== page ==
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How do Traditional Derivatives Work?

In this article, we explore how traditional derivatives work. We also discuss the differences between futures, forwards, options and swaps.
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Let’s start with a general introduction to derivatives in traditional markets.

Derivatives are financial instruments such as futures, forwards, options and swaps. Derivatives are all forms of contract that represent promises or opportunities to undertake a transaction at some time later than today. They are called ‘derivatives’ because each contract, while it relates to some ‘underlying’ transaction will have a value in its own right – as such a derivative contract derives its price and value from some other thing. That other ‘thing’, referred to in derivative markets as the ‘underlying’, could be a commodity such as wheat, wool, coffee or oil, a precious metal such as gold or silver, a financial asset like a bond or a company share (common stock), a currency, or something as abstract as a share price index like the Dow Jones Industrial Average. Derivatives can even be built on top of other derivatives to create new types of financial instruments, for example options on futures.

The four main classes of derivative contract can be described as follows:

Forward contracts

A forward contract represents a firm commitment to buy or sell an asset at a predetermined price at an agreed future date. Forward contracts are typically traded in the Over the Counter (OTC) markets directly between buyer and seller and as such can be customised for quantity and quality of the underlying asset, and the contract maturity date. Because forward contracts are customisable for the needs of a particular buyer and seller, there is sometimes not a ready secondary market for a particular forward contract (it would require finding a buyer or seller that has exactly the same need as you). Forward contracts are usually settled (completed) by physical delivery and payment for the underlying asset. Forward contracts also carry the full weight of counterparty risk for both buyer and seller.

Futures contracts

Futures contracts are very much like forward contracts in that they represent a firm commitment to buy or sell an asset at a predetermined price at an agreed future date. The difference between forwards and futures is that futures contracts are traded on centralised exchanges (eg the Chicago Mercantile Exchange (CME) in the USA, the ASX in Australia). A feature of exchange-traded futures is that contracts are standardised for quantity, quality or ‘grade’ of the underlying asset, contract maturity date and settlement terms. As such, secondary market trading is much easier via the exchange. Futures contracts are usually also ‘delivered’ by monetary settlement and the counterparty risk between buyer and seller is managed by the exchange.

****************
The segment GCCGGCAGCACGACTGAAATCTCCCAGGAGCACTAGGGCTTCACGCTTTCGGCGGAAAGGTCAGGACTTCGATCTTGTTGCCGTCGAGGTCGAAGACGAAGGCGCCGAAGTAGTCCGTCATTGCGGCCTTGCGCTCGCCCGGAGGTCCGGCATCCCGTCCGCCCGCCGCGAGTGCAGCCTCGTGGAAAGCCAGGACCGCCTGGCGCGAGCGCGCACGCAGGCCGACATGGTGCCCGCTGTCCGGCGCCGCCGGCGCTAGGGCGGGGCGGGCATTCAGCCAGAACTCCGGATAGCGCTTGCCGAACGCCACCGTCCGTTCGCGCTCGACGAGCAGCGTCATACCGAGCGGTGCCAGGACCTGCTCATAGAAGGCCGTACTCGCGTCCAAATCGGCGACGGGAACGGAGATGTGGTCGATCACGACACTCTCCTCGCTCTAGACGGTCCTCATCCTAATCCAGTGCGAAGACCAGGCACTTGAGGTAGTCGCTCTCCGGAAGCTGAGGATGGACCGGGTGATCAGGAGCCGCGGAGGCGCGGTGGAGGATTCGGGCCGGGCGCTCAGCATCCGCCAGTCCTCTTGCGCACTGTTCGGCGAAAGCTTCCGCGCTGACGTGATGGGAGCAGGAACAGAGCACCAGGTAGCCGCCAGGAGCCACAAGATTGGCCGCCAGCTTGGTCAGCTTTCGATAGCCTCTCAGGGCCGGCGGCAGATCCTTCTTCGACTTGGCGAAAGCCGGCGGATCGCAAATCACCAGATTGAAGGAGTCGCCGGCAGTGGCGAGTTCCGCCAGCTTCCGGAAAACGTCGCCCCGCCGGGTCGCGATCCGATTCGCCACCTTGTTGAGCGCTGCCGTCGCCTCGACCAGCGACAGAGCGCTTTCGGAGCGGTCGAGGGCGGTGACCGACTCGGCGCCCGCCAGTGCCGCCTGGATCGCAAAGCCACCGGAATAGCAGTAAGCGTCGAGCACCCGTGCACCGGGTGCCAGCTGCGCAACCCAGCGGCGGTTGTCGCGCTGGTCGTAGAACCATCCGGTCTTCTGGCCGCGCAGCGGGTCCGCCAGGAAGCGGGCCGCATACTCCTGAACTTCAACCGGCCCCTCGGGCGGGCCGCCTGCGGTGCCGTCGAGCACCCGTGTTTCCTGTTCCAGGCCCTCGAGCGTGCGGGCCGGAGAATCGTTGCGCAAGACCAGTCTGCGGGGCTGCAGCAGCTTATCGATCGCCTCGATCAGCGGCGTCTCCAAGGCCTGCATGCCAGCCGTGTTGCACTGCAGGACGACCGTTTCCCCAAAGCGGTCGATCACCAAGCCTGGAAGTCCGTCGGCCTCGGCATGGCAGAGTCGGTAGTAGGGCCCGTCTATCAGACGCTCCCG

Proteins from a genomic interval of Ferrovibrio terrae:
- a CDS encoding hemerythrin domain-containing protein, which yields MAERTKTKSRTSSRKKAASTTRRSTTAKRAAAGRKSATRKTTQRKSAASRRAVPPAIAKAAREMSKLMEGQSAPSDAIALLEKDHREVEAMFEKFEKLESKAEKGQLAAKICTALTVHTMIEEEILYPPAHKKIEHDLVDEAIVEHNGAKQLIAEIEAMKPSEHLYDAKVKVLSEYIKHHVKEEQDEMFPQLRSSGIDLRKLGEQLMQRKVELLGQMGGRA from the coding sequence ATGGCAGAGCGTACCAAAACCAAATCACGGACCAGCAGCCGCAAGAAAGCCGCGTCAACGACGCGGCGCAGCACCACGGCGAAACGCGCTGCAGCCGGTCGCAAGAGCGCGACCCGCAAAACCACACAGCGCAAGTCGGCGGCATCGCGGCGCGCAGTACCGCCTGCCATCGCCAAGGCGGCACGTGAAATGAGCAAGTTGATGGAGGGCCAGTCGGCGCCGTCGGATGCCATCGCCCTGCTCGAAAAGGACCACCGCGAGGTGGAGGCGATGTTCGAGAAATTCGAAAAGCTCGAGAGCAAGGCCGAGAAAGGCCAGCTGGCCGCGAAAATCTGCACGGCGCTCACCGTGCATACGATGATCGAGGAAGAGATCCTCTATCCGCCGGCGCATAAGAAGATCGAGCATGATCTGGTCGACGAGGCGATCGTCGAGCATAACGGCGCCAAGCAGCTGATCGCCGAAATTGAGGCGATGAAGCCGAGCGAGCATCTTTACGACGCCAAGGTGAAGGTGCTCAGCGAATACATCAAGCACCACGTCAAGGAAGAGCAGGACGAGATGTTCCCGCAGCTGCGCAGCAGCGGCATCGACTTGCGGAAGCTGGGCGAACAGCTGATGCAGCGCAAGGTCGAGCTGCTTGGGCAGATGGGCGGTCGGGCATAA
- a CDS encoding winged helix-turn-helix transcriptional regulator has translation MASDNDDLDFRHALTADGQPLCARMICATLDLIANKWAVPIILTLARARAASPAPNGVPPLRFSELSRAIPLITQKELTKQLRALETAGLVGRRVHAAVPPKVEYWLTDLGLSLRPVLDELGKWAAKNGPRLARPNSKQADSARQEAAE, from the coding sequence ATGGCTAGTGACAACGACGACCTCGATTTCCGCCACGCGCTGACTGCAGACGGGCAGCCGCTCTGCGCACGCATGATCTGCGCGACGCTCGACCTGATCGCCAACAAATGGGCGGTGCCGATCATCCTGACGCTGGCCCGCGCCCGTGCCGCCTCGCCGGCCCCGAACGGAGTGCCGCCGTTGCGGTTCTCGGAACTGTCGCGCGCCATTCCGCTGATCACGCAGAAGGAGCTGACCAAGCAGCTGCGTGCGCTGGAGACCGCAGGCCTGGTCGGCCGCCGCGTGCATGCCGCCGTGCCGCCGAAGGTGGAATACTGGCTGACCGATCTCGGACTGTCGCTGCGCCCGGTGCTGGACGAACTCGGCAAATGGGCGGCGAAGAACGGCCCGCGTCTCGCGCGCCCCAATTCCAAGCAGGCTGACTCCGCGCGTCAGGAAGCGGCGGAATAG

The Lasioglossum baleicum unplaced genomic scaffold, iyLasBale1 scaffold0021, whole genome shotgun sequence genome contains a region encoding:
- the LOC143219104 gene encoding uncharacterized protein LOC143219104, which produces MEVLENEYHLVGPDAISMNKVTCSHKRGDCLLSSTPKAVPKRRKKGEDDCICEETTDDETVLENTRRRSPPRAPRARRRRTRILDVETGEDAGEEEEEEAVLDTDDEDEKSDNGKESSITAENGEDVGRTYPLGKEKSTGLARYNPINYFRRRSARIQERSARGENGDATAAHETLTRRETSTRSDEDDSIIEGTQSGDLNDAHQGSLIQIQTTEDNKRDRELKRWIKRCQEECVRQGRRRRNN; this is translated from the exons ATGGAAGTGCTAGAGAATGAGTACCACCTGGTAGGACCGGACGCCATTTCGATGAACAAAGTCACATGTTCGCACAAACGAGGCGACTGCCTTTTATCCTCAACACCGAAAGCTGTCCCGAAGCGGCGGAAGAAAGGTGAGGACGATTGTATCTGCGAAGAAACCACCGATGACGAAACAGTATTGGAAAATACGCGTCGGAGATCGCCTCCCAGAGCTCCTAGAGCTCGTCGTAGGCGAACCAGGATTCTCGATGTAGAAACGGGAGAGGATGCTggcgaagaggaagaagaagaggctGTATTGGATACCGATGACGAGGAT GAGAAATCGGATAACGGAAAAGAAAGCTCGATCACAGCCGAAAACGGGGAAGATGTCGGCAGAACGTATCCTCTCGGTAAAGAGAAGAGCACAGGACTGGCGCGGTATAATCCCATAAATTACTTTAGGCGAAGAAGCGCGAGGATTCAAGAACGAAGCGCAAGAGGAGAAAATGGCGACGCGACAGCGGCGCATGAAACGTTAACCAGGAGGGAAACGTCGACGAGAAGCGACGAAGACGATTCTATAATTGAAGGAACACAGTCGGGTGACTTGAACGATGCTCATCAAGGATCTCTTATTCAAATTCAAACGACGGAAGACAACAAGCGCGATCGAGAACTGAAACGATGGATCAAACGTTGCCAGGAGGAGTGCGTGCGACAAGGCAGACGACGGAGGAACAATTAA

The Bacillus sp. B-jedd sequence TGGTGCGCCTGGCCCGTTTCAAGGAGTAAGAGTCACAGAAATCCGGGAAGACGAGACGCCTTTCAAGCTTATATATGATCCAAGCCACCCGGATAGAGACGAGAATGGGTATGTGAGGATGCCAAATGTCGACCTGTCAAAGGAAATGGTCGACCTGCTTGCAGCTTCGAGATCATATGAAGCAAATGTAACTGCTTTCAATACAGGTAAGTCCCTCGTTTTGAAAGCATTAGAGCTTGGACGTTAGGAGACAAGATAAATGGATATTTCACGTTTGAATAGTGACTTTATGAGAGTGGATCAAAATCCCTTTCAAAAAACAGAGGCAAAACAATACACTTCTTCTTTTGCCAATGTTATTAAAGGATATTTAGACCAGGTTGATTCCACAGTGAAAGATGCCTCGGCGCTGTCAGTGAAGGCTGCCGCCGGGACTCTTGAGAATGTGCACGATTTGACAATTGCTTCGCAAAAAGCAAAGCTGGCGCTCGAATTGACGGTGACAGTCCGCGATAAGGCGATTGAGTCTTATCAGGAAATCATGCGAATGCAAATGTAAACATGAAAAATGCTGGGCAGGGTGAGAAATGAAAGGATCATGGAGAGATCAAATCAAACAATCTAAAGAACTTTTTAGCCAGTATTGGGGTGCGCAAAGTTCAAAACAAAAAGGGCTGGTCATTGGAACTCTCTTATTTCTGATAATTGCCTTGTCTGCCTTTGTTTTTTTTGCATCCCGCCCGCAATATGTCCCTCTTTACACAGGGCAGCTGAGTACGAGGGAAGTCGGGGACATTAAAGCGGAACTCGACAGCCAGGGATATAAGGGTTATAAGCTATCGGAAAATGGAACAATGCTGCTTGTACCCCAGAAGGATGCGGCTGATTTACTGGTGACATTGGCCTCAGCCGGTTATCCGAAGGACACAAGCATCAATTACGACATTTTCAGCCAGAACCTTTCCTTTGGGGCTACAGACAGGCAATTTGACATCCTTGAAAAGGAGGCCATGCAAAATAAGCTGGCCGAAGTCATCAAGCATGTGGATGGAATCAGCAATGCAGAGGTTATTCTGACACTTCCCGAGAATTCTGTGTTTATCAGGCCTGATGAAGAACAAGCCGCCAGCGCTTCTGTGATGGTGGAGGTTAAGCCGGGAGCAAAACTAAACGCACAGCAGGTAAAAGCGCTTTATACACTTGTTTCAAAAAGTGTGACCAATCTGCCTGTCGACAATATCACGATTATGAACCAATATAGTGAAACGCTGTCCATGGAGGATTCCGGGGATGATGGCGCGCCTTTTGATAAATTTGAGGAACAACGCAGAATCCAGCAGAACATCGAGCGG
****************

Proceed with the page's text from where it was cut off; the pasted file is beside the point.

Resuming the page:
Options are fundamentally like forwards and futures in that they are contracts about buying and selling an underlying asset at a predetermined price and time, but where they differ is while forwards and futures represent an obligation to buy or sell something, options introduce the element of choice. A ‘call’ option carries the right, but not the obligation, to buy the underlying asset on the specified terms. A ‘put’ option carries the right, but not the obligation, to sell the underlying asset on the specified terms. The holder of an option would only exercise their right to buy or sell under the option if it were financially advantageous (profitable) to do so. Options come in many forms varying from simple to very complex, and there are OTC as well as exchange-traded variants.